BOZEMAN — Republican incumbent Greg Gianforte appeared to have won re-election over Democrat Kathleen Williams Tuesday night in Montana's U.S. House race.
With 313 precincts partially reporting and 331 fully reporting of 669, Gianforte held 53 percent of the vote to Williams' 44 percent, or 206,862 votes to 169,882 as of 3:10 a.m.
NBC called the race for Gianforte a little before midnight Tuesday, and Gianforte announced around that time that he was confident he would win, but was going to bed.
"I'm confident we have the votes to win this race. We need to let the officials have a little more time to count the ballots. So we'll find out in the morning," Gianforte said.
However, large Democratic leaning counties like Gallatin and Cascade were slow to report Tuesday.
Gallatin County returns were coming in shortly before midnight, when Bozeman Chronicle reporters posted raw copy showing Williams with 56 percent of the vote to Gianforte's 42 percent.
Before midnight, a defiant Williams remained confident that she will wrest Montana's sole seat in the House of Representatives from the Gianforte, even as she slipped behind him as ballots were counted.
Williams remained energized as her rally broke up at the Rialto theater in Bozeman, saying that she's confident she'll take this race. Chances are, Williams will use that energy to stay awake for most of the night, watching as the votes are tallied. During the primary, Williams stayed up until 4 a.m. until she was certain that she had won.
She said she had no regrets on the campaign she ran, noting that there weren't any particular highlights either.
"It's all been incredible," Williams said. "All the people I talked to, who shared their stories; people came up to me were so engaged and inspired and hopeful."
October polling showed Williams and Gianforte in a statistical tie and Williams having a slight edge with undecided voters. Most polls did not question likely voters about Libertarian candidate Elinor Swanson.
Both main party candidates live in Bozeman, where they relocated in the 1990s after moving to Montana from out of state.
The campaign messages of Gianforte and Williams were starkly different. Gianforte campaigned on supporting the agenda of President Donald Trump, who aggressively worked to nationalize Montana’s congressional races. The candidate’s Montana-specific message about “keeping public lands in public hands,” energy development and limiting government regulations, were eclipsed by Trump’s agenda. Trump visited Montana four times to campaign for GOP Senate candidate Matt Rosendale and Gianforte.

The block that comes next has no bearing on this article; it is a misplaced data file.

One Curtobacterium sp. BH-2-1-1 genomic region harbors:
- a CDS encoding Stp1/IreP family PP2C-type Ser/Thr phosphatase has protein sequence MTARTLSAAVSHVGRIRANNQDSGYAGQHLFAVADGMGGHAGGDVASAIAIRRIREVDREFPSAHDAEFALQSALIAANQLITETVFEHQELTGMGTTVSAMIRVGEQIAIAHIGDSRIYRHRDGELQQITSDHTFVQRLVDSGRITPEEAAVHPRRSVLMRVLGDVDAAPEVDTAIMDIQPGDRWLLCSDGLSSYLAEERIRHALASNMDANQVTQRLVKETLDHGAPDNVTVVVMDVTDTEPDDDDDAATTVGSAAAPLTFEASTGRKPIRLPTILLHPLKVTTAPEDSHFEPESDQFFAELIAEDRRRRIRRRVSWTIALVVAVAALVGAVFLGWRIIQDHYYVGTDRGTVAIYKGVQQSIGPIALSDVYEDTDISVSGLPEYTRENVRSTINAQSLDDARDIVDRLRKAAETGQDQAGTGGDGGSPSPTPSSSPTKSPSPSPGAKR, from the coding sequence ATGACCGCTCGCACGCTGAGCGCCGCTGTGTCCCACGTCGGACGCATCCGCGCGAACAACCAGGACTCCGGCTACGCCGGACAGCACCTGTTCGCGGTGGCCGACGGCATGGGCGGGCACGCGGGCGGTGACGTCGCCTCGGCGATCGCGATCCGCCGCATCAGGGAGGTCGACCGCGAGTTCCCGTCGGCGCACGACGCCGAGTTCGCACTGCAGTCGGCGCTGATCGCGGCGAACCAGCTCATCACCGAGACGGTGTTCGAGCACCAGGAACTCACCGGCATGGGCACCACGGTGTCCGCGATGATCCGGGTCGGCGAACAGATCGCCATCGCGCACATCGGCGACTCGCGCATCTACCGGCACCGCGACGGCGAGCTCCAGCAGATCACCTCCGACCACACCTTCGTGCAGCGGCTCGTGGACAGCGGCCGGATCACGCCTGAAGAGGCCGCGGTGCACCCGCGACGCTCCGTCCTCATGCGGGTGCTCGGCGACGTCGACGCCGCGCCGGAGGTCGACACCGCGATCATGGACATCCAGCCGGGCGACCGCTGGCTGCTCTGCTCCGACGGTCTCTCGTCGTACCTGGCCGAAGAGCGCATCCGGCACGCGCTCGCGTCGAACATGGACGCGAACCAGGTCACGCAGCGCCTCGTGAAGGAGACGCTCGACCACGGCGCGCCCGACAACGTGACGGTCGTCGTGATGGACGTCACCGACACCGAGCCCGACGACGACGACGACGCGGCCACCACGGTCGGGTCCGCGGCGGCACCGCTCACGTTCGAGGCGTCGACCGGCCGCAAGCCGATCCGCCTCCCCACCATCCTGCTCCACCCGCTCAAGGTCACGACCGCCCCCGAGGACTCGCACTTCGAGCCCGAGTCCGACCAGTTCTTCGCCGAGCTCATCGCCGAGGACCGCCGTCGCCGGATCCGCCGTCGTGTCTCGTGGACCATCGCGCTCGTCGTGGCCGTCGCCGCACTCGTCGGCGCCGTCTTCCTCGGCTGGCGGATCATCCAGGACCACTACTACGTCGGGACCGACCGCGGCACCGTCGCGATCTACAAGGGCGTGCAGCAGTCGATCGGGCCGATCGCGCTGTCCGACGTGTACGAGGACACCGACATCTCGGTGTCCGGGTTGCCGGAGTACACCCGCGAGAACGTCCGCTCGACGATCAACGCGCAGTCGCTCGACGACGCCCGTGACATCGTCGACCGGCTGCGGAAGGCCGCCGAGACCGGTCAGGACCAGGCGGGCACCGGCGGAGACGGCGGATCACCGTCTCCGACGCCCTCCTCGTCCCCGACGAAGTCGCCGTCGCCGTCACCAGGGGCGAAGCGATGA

“The question Montana faces is do we want someone who is going to stand with President Trump and continue to deliver results for Montana?” Gianforte told voters in October. “Or do we want someone who honestly is going to join the resistance and stand with Nancy Pelosi?"
But standing close to Trump also presented challenges. Trump, making a campaign stop in Missoula, resurrected Gianforte’s misdemeanor assault of a reporter the night before the 2017 special election. Trump went as far as making a body slam gesture, which brought the crowd to applause.
"Any guy that can do a body slam — he's my kind of guy," Trump told the crowd. "He's a great guy, tough cookie."
Williams was campaigning on the assault, too, calling for a return to civility in American politics, an issue that received loud applause at Wiliams’ campaign stops, which were often in rural Montana counties where Trump won easily. Her pledge was to meet with Montanans anywhere. In many of those counties Trump won in 2016, Republican voters didn’t go down ballot and support Gianforte for governor. Williams strategized that those voters could be persuaded to support her.
“We try to go wherever we’re invited. Sometimes the logistics are hard, but we do our best,” Williams told Lee Montana Newspapers in October.
Williams campaigned on fixing the health care system and lowering prescription drug prices; protecting the public path to college education and retirement; and protecting Montana’s environment and outdoor heritage. It was more than an index card’s worth of talking points, but Democratic voters responded, particularly to Williams' health care message.